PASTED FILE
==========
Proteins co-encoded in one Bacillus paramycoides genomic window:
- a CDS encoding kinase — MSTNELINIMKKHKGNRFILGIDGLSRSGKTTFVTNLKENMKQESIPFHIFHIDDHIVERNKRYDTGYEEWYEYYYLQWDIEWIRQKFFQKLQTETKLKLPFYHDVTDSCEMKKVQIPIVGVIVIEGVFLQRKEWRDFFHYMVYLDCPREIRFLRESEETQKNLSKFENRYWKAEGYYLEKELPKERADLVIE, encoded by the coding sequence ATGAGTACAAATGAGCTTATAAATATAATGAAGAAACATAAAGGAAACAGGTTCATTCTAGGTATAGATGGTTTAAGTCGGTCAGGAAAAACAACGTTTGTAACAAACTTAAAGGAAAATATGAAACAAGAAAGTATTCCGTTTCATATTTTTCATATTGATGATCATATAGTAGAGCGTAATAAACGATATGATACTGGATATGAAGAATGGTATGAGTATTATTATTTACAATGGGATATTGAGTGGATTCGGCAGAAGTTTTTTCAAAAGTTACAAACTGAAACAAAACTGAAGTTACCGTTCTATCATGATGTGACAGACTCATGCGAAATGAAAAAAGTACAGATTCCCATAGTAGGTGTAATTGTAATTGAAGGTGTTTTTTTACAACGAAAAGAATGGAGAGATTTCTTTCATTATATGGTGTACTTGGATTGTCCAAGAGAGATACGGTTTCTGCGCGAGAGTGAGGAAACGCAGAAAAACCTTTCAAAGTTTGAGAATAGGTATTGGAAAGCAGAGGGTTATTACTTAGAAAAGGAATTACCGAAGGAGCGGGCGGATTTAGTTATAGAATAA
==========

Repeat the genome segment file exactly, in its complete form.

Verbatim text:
Proteins co-encoded in one Bacillus paramycoides genomic window:
- a CDS encoding kinase — MSTNELINIMKKHKGNRFILGIDGLSRSGKTTFVTNLKENMKQESIPFHIFHIDDHIVERNKRYDTGYEEWYEYYYLQWDIEWIRQKFFQKLQTETKLKLPFYHDVTDSCEMKKVQIPIVGVIVIEGVFLQRKEWRDFFHYMVYLDCPREIRFLRESEETQKNLSKFENRYWKAEGYYLEKELPKERADLVIE, encoded by the coding sequence ATGAGTACAAATGAGCTTATAAATATAATGAAGAAACATAAAGGAAACAGGTTCATTCTAGGTATAGATGGTTTAAGTCGGTCAGGAAAAACAACGTTTGTAACAAACTTAAAGGAAAATATGAAACAAGAAAGTATTCCGTTTCATATTTTTCATATTGATGATCATATAGTAGAGCGTAATAAACGATATGATACTGGATATGAAGAATGGTATGAGTATTATTATTTACAATGGGATATTGAGTGGATTCGGCAGAAGTTTTTTCAAAAGTTACAAACTGAAACAAAACTGAAGTTACCGTTCTATCATGATGTGACAGACTCATGCGAAATGAAAAAAGTACAGATTCCCATAGTAGGTGTAATTGTAATTGAAGGTGTTTTTTTACAACGAAAAGAATGGAGAGATTTCTTTCATTATATGGTGTACTTGGATTGTCCAAGAGAGATACGGTTTCTGCGCGAGAGTGAGGAAACGCAGAAAAACCTTTCAAAGTTTGAGAATAGGTATTGGAAAGCAGAGGGTTATTACTTAGAAAAGGAATTACCGAAGGAGCGGGCGGATTTAGTTATAGAATAA